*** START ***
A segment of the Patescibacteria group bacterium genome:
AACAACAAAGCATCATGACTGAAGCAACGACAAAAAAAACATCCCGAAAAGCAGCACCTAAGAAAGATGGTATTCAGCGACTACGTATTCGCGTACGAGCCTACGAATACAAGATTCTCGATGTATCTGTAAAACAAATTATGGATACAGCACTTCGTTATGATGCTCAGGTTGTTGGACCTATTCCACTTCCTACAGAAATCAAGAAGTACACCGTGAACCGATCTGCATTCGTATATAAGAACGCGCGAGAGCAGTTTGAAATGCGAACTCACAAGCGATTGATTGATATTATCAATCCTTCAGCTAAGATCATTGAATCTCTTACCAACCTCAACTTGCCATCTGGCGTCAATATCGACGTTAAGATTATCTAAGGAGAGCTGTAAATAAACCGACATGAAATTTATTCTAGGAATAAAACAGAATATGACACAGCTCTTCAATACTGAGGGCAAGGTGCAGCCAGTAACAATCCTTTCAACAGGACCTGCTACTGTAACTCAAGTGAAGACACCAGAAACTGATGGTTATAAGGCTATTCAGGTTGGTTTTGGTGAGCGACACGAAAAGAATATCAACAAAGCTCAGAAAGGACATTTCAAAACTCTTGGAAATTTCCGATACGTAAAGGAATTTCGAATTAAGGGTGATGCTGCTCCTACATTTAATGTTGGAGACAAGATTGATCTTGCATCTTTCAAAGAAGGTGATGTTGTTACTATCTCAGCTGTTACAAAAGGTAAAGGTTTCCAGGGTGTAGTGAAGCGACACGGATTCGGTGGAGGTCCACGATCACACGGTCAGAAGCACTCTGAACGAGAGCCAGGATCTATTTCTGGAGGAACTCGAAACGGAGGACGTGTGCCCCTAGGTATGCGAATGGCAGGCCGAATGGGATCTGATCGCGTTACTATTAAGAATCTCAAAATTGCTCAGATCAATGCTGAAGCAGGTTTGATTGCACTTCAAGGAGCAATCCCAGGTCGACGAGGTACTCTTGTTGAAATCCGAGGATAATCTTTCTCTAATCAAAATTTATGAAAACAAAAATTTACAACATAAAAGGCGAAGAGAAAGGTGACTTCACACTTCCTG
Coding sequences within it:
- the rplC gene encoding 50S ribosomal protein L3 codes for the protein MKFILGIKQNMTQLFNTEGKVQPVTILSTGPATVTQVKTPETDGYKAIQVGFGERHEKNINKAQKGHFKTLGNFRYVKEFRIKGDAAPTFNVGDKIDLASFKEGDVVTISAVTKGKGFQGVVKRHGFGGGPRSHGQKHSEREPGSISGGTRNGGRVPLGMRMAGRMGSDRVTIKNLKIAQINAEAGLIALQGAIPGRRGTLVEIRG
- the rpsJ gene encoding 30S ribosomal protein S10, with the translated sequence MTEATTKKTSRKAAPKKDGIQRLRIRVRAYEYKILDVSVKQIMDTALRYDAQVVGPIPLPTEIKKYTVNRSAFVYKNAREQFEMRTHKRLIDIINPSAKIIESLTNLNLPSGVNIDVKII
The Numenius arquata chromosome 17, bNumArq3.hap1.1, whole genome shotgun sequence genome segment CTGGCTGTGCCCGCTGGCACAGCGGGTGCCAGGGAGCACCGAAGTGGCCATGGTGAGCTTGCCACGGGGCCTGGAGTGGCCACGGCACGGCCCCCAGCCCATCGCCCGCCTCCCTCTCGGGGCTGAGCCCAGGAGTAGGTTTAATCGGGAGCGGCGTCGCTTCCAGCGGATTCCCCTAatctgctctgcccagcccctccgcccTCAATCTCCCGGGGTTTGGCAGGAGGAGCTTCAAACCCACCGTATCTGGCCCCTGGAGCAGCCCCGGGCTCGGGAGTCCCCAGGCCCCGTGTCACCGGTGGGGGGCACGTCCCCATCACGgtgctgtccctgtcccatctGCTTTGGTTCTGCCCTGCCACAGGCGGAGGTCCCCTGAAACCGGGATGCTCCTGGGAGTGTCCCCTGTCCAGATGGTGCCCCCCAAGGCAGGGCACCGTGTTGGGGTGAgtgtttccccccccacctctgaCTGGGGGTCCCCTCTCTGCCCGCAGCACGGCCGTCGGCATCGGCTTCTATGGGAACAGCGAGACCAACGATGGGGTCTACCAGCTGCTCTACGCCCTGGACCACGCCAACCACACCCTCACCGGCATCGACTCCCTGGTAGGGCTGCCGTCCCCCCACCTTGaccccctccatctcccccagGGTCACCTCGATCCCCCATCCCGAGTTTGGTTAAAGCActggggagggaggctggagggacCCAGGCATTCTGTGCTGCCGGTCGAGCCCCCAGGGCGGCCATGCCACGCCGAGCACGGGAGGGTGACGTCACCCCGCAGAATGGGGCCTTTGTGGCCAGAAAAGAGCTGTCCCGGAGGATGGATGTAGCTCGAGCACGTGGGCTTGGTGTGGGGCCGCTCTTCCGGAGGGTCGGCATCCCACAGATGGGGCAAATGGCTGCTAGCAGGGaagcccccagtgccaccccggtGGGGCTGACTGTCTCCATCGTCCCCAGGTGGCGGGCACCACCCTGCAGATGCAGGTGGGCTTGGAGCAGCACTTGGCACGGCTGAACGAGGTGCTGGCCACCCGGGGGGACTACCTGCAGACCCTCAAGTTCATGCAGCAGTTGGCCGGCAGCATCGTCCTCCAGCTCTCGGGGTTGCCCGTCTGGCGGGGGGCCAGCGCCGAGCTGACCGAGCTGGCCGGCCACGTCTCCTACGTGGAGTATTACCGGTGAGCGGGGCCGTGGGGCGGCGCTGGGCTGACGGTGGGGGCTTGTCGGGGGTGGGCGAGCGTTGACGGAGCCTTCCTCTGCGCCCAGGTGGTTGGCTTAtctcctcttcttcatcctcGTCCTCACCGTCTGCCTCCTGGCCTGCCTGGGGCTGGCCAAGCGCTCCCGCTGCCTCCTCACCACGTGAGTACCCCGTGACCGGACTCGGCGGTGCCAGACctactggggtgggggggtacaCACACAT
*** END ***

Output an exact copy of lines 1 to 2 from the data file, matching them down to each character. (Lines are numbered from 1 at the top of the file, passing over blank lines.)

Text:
A segment of the Patescibacteria group bacterium genome:
AACAACAAAGCATCATGACTGAAGCAACGACAAAAAAAACATCCCGAAAAGCAGCACCTAAGAAAGATGGTATTCAGCGACTACGTATTCGCGTACGAGCCTACGAATACAAGATTCTCGATGTATCTGTAAAACAAATTATGGATACAGCACTTCGTTATGATGCTCAGGTTGTTGGACCTATTCCACTTCCTACAGAAATCAAGAAGTACACCGTGAACCGATCTGCATTCGTATATAAGAACGCGCGAGAGCAGTTTGAAATGCGAACTCACAAGCGATTGATTGATATTATCAATCCTTCAGCTAAGATCATTGAATCTCTTACCAACCTCAACTTGCCATCTGGCGTCAATATCGACGTTAAGATTATCTAAGGAGAGCTGTAAATAAACCGACATGAAATTTATTCTAGGAATAAAACAGAATATGACACAGCTCTTCAATACTGAGGGCAAGGTGCAGCCAGTAACAATCCTTTCAACAGGACCTGCTACTGTAACTCAAGTGAAGACACCAGAAACTGATGGTTATAAGGCTATTCAGGTTGGTTTTGGTGAGCGACACGAAAAGAATATCAACAAAGCTCAGAAAGGACATTTCAAAACTCTTGGAAATTTCCGATACGTAAAGGAATTTCGAATTAAGGGTGATGCTGCTCCTACATTTAATGTTGGAGACAAGATTGATCTTGCATCTTTCAAAGAAGGTGATGTTGTTACTATCTCAGCTGTTACAAAAGGTAAAGGTTTCCAGGGTGTAGTGAAGCGACACGGATTCGGTGGAGGTCCACGATCACACGGTCAGAAGCACTCTGAACGAGAGCCAGGATCTATTTCTGGAGGAACTCGAAACGGAGGACGTGTGCCCCTAGGTATGCGAATGGCAGGCCGAATGGGATCTGATCGCGTTACTATTAAGAATCTCAAAATTGCTCAGATCAATGCTGAAGCAGGTTTGATTGCACTTCAAGGAGCAATCCCAGGTCGACGAGGTACTCTTGTTGAAATCCGAGGATAATCTTTCTCTAATCAAAATTTATGAAAACAAAAATTTACAACATAAAAGGCGAAGAGAAAGGTGACTTCACACTTCCTG